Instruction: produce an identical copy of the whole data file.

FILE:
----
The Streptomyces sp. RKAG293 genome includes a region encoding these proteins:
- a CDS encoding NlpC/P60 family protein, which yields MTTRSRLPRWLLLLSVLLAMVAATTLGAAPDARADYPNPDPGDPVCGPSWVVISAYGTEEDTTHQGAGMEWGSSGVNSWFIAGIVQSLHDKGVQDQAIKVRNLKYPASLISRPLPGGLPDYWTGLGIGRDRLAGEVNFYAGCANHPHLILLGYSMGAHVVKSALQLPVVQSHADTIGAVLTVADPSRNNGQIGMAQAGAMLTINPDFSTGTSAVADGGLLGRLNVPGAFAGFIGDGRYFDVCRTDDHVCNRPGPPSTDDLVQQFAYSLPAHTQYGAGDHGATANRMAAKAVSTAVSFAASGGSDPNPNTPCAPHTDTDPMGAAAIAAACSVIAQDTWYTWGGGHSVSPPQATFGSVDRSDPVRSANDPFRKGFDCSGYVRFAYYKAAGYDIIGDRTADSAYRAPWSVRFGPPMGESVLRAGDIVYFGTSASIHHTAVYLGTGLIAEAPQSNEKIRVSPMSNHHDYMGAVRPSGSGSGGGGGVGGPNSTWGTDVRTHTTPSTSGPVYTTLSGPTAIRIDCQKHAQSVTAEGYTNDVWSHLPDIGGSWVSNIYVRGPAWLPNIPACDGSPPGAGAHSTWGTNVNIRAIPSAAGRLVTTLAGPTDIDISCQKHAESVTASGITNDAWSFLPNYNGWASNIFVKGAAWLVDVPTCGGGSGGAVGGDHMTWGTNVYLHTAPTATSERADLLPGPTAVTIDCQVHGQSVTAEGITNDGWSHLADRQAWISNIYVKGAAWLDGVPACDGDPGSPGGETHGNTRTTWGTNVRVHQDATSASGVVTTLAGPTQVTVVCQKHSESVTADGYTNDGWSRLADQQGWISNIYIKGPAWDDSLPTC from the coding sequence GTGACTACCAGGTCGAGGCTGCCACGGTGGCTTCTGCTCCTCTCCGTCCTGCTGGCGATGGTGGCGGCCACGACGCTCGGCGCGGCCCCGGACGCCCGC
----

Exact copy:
The Streptomyces sp. RKAG293 genome includes a region encoding these proteins:
- a CDS encoding NlpC/P60 family protein, which yields MTTRSRLPRWLLLLSVLLAMVAATTLGAAPDARADYPNPDPGDPVCGPSWVVISAYGTEEDTTHQGAGMEWGSSGVNSWFIAGIVQSLHDKGVQDQAIKVRNLKYPASLISRPLPGGLPDYWTGLGIGRDRLAGEVNFYAGCANHPHLILLGYSMGAHVVKSALQLPVVQSHADTIGAVLTVADPSRNNGQIGMAQAGAMLTINPDFSTGTSAVADGGLLGRLNVPGAFAGFIGDGRYFDVCRTDDHVCNRPGPPSTDDLVQQFAYSLPAHTQYGAGDHGATANRMAAKAVSTAVSFAASGGSDPNPNTPCAPHTDTDPMGAAAIAAACSVIAQDTWYTWGGGHSVSPPQATFGSVDRSDPVRSANDPFRKGFDCSGYVRFAYYKAAGYDIIGDRTADSAYRAPWSVRFGPPMGESVLRAGDIVYFGTSASIHHTAVYLGTGLIAEAPQSNEKIRVSPMSNHHDYMGAVRPSGSGSGGGGGVGGPNSTWGTDVRTHTTPSTSGPVYTTLSGPTAIRIDCQKHAQSVTAEGYTNDVWSHLPDIGGSWVSNIYVRGPAWLPNIPACDGSPPGAGAHSTWGTNVNIRAIPSAAGRLVTTLAGPTDIDISCQKHAESVTASGITNDAWSFLPNYNGWASNIFVKGAAWLVDVPTCGGGSGGAVGGDHMTWGTNVYLHTAPTATSERADLLPGPTAVTIDCQVHGQSVTAEGITNDGWSHLADRQAWISNIYVKGAAWLDGVPACDGDPGSPGGETHGNTRTTWGTNVRVHQDATSASGVVTTLAGPTQVTVVCQKHSESVTADGYTNDGWSRLADQQGWISNIYIKGPAWDDSLPTC from the coding sequence GTGACTACCAGGTCGAGGCTGCCACGGTGGCTTCTGCTCCTCTCCGTCCTGCTGGCGATGGTGGCGGCCACGACGCTCGGCGCGGCCCCGGACGCCCGC